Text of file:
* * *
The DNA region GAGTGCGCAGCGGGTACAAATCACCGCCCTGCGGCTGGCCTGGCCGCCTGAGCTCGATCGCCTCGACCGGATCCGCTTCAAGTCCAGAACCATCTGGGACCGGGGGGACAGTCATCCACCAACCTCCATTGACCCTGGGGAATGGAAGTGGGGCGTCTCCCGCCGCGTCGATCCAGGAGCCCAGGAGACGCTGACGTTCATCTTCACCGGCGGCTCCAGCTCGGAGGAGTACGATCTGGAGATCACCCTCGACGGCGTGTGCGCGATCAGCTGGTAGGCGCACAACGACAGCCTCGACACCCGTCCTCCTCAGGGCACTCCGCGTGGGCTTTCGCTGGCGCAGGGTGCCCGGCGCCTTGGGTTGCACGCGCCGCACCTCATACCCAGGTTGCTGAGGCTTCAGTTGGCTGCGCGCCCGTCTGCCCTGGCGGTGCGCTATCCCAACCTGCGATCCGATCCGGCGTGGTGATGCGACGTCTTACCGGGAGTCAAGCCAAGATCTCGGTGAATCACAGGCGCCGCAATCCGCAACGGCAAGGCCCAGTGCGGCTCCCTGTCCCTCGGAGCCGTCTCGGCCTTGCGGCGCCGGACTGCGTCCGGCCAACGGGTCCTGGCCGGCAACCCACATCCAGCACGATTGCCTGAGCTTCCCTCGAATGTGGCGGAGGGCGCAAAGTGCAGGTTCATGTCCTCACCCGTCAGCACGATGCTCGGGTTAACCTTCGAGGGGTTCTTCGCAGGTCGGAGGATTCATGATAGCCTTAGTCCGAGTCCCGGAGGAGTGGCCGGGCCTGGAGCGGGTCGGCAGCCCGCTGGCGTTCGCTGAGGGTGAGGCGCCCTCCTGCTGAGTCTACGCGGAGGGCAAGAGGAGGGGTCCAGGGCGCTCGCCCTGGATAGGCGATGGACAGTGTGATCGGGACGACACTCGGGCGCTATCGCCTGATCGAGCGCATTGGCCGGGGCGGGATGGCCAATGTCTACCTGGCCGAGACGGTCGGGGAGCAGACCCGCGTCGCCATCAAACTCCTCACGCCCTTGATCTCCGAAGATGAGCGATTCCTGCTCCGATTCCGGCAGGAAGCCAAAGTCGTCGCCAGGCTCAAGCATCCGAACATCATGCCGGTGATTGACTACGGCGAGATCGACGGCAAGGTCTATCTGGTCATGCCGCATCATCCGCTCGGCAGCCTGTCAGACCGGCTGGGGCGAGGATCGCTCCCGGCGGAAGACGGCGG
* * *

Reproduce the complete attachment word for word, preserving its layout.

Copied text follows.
The DNA region GAGTGCGCAGCGGGTACAAATCACCGCCCTGCGGCTGGCCTGGCCGCCTGAGCTCGATCGCCTCGACCGGATCCGCTTCAAGTCCAGAACCATCTGGGACCGGGGGGACAGTCATCCACCAACCTCCATTGACCCTGGGGAATGGAAGTGGGGCGTCTCCCGCCGCGTCGATCCAGGAGCCCAGGAGACGCTGACGTTCATCTTCACCGGCGGCTCCAGCTCGGAGGAGTACGATCTGGAGATCACCCTCGACGGCGTGTGCGCGATCAGCTGGTAGGCGCACAACGACAGCCTCGACACCCGTCCTCCTCAGGGCACTCCGCGTGGGCTTTCGCTGGCGCAGGGTGCCCGGCGCCTTGGGTTGCACGCGCCGCACCTCATACCCAGGTTGCTGAGGCTTCAGTTGGCTGCGCGCCCGTCTGCCCTGGCGGTGCGCTATCCCAACCTGCGATCCGATCCGGCGTGGTGATGCGACGTCTTACCGGGAGTCAAGCCAAGATCTCGGTGAATCACAGGCGCCGCAATCCGCAACGGCAAGGCCCAGTGCGGCTCCCTGTCCCTCGGAGCCGTCTCGGCCTTGCGGCGCCGGACTGCGTCCGGCCAACGGGTCCTGGCCGGCAACCCACATCCAGCACGATTGCCTGAGCTTCCCTCGAATGTGGCGGAGGGCGCAAAGTGCAGGTTCATGTCCTCACCCGTCAGCACGATGCTCGGGTTAACCTTCGAGGGGTTCTTCGCAGGTCGGAGGATTCATGATAGCCTTAGTCCGAGTCCCGGAGGAGTGGCCGGGCCTGGAGCGGGTCGGCAGCCCGCTGGCGTTCGCTGAGGGTGAGGCGCCCTCCTGCTGAGTCTACGCGGAGGGCAAGAGGAGGGGTCCAGGGCGCTCGCCCTGGATAGGCGATGGACAGTGTGATCGGGACGACACTCGGGCGCTATCGCCTGATCGAGCGCATTGGCCGGGGCGGGATGGCCAATGTCTACCTGGCCGAGACGGTCGGGGAGCAGACCCGCGTCGCCATCAAACTCCTCACGCCCTTGATCTCCGAAGATGAGCGATTCCTGCTCCGATTCCGGCAGGAAGCCAAAGTCGTCGCCAGGCTCAAGCATCCGAACATCATGCCGGTGATTGACTACGGCGAGATCGACGGCAAGGTCTATCTGGTCATGCCGCATCATCCGCTCGGCAGCCTGTCAGACCGGCTGGGGCGAGGATCGCTCCCGGCGGAAGACGGCGG